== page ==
Colder weather is upon us, which means it’s soup season! One of my favourites is Brazilian shrimp soup.
While you may consider Brazil a country of sand and sun this is a dish from the Northeast region of Bahia that’s common in fall and winter.
One of the reasons I love South America is that it is so diverse in culture and history. Brazil’s story is complex with influences from the indigenous culture, invading Portuguese and African slaves. The food reflects this history and makes for dishes that aren’t well-known in other regions of Brazil.
Influences on Brazilian Cuisine
Brazilian cuisine is literally a melting pot of cultures that brought ingredients and techniques from their native lands. The biggest culinary influence in modern cuisine is from the African slaves who were brought to work in the sugarcane fields, coffee plantations, gold mines and to cook for their masters.
Beginning in 1530, nearly 4 million slaves came from West Africa until abolition in 1888. With a mass influx of slaves over the years there wasn’t the same segregation that existed in South Africa or the United States. And so over generations there were interracial marriages and today many Brazilians have some African heritage in their family tree.
Today the Afro-Brazilian culture is strong in Salvador, the capital of Bahia. Most of the great traditional Brazilian foods, like the Brazilian shrimp soup known as moqueca de camarão were created in this state, which reflect the indigenous, African and Portuguese history.
Moqueca – One of Brazil’s Most Important Dishes
Also known as muqueca, moqueca (moe-KAY-cuh) is a seafood soup/stew/chowder traditionally slow cooked in a terra cotta dish. Found throughout Brazil, each coastal village having its own distinct recipe.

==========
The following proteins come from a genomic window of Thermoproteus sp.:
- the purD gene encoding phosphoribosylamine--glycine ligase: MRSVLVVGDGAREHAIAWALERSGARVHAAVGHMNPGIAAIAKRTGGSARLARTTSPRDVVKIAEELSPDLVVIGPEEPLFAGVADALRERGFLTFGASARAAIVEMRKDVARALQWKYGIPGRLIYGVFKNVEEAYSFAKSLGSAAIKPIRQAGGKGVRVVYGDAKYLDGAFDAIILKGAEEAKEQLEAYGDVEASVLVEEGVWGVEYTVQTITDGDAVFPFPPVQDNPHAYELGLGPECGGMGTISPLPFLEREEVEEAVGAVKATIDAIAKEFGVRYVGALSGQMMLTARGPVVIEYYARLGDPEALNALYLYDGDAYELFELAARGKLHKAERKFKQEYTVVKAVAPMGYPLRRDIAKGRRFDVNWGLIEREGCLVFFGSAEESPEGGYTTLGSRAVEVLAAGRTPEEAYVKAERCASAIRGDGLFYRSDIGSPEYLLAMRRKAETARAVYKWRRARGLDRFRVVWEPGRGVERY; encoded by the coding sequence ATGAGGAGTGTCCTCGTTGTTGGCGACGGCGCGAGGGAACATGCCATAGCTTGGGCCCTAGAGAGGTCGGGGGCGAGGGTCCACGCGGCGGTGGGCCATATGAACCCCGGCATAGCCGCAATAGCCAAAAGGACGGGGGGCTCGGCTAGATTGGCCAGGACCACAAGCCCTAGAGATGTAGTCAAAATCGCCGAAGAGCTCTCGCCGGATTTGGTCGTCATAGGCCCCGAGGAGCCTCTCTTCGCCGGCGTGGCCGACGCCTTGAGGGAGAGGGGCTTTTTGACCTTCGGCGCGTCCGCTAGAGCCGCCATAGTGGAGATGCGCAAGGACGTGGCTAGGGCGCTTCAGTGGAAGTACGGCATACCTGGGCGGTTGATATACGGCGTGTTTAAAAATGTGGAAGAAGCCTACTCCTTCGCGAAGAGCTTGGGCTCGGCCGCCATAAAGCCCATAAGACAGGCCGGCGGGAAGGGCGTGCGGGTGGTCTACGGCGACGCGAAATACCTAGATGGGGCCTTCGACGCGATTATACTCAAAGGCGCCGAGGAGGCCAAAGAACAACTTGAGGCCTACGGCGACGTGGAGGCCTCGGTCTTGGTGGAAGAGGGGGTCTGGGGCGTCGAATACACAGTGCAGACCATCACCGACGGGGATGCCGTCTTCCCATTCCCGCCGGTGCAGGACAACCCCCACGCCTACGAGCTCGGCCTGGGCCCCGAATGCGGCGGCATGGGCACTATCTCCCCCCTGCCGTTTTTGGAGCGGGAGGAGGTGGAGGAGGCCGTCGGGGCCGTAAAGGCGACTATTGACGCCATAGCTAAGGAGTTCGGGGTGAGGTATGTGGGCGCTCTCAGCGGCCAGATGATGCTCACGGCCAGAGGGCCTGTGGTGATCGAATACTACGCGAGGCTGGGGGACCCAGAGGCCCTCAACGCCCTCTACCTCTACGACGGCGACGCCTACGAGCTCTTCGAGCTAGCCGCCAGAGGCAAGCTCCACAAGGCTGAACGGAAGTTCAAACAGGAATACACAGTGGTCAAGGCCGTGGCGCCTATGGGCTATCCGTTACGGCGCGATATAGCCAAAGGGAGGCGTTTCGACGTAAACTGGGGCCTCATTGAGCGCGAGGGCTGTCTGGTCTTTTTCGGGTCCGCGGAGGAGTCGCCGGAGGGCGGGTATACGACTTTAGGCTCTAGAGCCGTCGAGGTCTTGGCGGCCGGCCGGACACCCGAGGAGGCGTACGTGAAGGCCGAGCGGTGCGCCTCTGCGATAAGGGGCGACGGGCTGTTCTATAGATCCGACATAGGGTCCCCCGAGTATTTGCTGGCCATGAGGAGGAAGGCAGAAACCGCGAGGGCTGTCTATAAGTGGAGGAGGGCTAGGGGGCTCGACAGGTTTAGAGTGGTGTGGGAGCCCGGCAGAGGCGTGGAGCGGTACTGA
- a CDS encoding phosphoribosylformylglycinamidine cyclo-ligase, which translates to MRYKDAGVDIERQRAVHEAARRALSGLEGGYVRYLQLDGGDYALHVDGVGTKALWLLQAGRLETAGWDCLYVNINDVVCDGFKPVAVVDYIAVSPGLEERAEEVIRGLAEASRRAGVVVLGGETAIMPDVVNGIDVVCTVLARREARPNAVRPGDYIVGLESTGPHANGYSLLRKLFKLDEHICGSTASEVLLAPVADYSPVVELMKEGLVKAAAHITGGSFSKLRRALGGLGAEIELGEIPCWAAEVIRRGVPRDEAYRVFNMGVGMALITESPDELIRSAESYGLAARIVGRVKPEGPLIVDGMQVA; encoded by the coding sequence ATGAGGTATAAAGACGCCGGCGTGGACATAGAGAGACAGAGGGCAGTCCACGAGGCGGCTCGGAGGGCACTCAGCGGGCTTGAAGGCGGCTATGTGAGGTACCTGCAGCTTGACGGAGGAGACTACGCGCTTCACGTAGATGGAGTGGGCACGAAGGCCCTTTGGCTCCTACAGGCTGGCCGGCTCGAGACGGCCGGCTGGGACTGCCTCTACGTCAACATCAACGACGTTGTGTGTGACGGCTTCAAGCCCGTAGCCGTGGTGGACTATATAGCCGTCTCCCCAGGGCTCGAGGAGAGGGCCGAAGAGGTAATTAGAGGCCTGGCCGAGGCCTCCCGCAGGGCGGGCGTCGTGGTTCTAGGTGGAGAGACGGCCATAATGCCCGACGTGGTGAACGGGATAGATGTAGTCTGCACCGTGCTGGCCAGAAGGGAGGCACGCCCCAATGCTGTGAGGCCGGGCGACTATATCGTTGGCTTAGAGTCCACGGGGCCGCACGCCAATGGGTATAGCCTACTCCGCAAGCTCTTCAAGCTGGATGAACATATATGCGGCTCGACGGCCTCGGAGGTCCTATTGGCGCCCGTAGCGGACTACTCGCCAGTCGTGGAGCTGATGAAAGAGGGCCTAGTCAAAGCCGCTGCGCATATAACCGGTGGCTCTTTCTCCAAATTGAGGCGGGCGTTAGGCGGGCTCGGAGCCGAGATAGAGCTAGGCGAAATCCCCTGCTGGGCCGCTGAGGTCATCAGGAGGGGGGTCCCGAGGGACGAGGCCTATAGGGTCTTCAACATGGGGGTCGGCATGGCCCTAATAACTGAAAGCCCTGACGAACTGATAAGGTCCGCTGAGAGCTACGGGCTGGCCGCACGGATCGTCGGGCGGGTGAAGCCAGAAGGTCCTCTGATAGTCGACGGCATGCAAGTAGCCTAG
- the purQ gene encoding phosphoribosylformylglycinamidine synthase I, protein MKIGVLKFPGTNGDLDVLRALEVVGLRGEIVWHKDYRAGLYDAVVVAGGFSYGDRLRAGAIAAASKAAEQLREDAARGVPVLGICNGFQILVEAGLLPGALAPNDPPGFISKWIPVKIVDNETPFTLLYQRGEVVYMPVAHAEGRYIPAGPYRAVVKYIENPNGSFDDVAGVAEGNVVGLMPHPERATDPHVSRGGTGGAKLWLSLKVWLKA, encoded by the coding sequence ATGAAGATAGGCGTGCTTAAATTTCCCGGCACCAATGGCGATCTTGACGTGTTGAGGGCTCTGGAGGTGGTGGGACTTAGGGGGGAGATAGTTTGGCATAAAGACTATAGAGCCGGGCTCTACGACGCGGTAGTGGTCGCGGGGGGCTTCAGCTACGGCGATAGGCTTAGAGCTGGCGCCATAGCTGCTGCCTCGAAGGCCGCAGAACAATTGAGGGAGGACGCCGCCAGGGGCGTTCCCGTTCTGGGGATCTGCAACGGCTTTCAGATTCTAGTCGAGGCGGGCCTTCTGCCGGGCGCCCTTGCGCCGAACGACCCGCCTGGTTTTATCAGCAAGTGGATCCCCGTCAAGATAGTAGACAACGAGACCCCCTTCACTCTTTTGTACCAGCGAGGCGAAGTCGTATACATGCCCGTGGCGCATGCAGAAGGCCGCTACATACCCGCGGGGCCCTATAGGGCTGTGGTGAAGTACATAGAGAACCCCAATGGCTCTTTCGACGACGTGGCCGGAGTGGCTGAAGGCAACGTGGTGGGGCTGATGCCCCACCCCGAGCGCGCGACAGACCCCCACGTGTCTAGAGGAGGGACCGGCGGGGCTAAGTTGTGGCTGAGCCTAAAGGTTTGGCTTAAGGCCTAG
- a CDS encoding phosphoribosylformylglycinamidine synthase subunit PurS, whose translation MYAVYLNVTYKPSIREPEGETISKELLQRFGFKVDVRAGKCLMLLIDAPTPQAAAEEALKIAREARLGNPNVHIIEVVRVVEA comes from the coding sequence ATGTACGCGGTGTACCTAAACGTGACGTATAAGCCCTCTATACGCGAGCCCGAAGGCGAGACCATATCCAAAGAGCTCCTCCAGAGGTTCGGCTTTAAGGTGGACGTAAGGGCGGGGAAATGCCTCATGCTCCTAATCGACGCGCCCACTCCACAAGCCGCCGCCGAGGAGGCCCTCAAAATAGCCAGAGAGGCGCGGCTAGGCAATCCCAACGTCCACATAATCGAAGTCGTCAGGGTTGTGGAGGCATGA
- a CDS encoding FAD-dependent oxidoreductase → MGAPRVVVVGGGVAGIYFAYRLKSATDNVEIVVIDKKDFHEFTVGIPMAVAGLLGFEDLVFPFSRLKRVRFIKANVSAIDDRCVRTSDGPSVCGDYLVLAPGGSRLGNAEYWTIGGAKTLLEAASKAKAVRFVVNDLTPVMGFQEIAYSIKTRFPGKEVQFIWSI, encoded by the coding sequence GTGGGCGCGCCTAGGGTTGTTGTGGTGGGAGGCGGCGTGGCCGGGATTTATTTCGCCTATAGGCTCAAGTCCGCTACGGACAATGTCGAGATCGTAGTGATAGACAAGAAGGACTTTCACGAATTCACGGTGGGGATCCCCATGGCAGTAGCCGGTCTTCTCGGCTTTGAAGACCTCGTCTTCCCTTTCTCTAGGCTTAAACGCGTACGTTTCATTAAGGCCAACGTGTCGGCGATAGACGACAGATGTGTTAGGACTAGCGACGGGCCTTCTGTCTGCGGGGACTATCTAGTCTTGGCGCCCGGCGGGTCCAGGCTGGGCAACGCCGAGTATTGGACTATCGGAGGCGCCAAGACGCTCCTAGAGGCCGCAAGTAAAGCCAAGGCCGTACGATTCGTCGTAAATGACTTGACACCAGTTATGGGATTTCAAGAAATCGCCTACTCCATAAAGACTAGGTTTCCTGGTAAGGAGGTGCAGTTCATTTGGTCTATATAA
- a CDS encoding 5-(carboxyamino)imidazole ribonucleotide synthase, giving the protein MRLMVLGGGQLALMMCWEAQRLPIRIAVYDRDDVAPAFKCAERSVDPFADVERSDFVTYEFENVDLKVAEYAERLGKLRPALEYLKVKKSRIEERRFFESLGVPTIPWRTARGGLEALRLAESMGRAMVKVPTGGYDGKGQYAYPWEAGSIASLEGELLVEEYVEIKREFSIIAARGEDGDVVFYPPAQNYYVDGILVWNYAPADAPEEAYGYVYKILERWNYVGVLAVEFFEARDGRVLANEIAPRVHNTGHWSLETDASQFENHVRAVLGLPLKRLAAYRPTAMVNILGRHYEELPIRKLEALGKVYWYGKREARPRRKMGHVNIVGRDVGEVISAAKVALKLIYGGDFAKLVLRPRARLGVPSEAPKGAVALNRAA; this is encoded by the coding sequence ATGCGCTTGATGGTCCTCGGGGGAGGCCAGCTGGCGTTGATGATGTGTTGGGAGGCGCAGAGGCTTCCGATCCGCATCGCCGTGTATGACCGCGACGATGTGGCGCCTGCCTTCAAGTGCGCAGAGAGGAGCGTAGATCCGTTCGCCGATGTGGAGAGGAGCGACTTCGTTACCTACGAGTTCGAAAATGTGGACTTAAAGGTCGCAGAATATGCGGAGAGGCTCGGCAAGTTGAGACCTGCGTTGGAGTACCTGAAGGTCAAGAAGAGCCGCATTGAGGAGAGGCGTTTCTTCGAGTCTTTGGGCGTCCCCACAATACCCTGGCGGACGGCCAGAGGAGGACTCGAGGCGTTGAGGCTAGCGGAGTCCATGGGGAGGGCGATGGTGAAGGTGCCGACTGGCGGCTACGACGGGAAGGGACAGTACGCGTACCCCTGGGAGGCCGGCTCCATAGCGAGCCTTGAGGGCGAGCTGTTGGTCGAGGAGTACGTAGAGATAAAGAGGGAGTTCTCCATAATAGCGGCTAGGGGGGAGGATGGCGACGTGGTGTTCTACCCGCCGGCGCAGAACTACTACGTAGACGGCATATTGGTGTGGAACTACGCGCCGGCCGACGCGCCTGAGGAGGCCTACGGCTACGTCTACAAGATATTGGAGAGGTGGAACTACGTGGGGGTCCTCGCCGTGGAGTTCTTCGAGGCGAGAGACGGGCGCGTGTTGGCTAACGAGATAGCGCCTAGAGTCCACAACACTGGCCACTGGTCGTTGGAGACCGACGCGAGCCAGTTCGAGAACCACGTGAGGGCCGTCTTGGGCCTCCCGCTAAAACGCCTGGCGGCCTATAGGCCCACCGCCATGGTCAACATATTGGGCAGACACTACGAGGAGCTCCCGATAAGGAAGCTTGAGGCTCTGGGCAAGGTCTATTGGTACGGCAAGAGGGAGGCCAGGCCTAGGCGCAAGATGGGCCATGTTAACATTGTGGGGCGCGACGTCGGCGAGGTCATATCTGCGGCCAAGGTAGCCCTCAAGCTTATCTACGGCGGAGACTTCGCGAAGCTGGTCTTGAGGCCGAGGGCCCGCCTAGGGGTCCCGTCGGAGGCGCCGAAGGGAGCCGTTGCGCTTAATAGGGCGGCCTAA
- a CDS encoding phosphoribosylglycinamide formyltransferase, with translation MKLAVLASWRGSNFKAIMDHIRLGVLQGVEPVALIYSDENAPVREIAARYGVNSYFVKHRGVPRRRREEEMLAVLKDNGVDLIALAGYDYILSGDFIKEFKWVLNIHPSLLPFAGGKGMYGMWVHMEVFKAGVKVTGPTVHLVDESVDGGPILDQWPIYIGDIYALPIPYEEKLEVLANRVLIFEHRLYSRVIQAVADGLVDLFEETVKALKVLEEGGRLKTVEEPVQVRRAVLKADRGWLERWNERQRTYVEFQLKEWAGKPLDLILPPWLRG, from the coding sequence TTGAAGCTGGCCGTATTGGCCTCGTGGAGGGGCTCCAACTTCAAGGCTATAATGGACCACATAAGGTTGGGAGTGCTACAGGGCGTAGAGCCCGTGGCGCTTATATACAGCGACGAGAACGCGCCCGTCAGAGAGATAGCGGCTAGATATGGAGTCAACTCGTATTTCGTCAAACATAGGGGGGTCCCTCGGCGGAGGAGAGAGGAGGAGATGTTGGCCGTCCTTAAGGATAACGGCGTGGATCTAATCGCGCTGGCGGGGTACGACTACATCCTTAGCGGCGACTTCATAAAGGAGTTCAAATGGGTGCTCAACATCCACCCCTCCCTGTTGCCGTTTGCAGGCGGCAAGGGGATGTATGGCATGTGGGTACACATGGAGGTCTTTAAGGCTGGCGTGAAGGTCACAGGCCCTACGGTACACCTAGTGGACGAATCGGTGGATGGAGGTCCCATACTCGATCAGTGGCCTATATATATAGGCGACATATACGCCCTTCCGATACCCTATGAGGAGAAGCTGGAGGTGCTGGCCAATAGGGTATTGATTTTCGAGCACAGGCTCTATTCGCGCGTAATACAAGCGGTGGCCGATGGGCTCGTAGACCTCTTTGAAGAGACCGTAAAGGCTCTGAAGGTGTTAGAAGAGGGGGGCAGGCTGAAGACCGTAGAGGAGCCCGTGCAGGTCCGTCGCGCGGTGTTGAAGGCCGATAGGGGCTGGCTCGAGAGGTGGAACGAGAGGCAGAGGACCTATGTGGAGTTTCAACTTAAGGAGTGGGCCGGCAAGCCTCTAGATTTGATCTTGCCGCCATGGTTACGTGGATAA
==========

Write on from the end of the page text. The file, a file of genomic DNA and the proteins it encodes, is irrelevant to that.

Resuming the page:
The two most well-known moqueca are moqueca capixaba from the South and moqueca bahiana from the North. The Bahia version more strongly reflects the influence of Afro-Brazilian cooks as it uses what is known as “the trinity” of palm oil, coconut milk and malagueta chile peppers.
Moqueca first appeared during the colonial period. It is a perfect storm of combining ingredients as the Portuguese brought coconut trees to Brazil and African slaves introduced palm oil, which gives a distinctive orange colour to the dish.
Why Coconut Oil Instead of Palm Oil
Known as dendê, palm oil is the world’s most popular vegetables. Unfortunately it is also an environmental and sustainability disaster.
Palm oil is extracted from the fruit of an African oil palm tree, which is originally from West Africa but now grows anywhere tropical. Most of the commercial palm oil today comes from Indonesia and Malaysia.
Deforestation is a major concern. The World Wildlife Fund says that 300 football fields of rainforest are cleared every hour for palm oil plantations and the endangerment of many species of animals.
The industry is linked to major issues such as deforestation, habitat degradation, climate change, animal cruelty and indigenous rights abuses in the countries where it is produced, as the land and forests must be cleared for the development of the oil palm plantations.
Plantations are often touted as a way to help the economy in rural regions. However, many indigenous groups are forced off their land, leaving them without any economic benefit or a home.
You can still buy palm oil in Brazilian and African markets but we can do better. Bahia is known as the Coconut Coast and is the largest producer of coconuts in Brazil. Substituting coconut oil for the palm oil just makes sense. This recipe uses Grace Organic Virgin Coconut Oil and Grace Organic Coconut Milk. You can you can find it in a regular grocery store in the international section.
What to Serve with Brazilian Shrimp Soup
This is a perfect, healthy weeknight dinner as it takes only one pot and can be made start to finish in 20 minutes.
But in Brazil a moqueca is meant to be shared with friends and family. If you want to make it a special dinner serve it with traditional accompaniments: white rice and toasted manioc flour (farofa). A cold pilsner beer or caipirinha cocktail always make for a great pairing.
Disclosure: This was a paid partnership with Grace Foods Canada. They invited me to create a recipe using their Organic and Natural Coconut Products. I’ve used their products in the past and am happy to use them for the Brazilian shrimp soup. You can also find Grace Foods Canada on Facebook, Twitter and Instagram.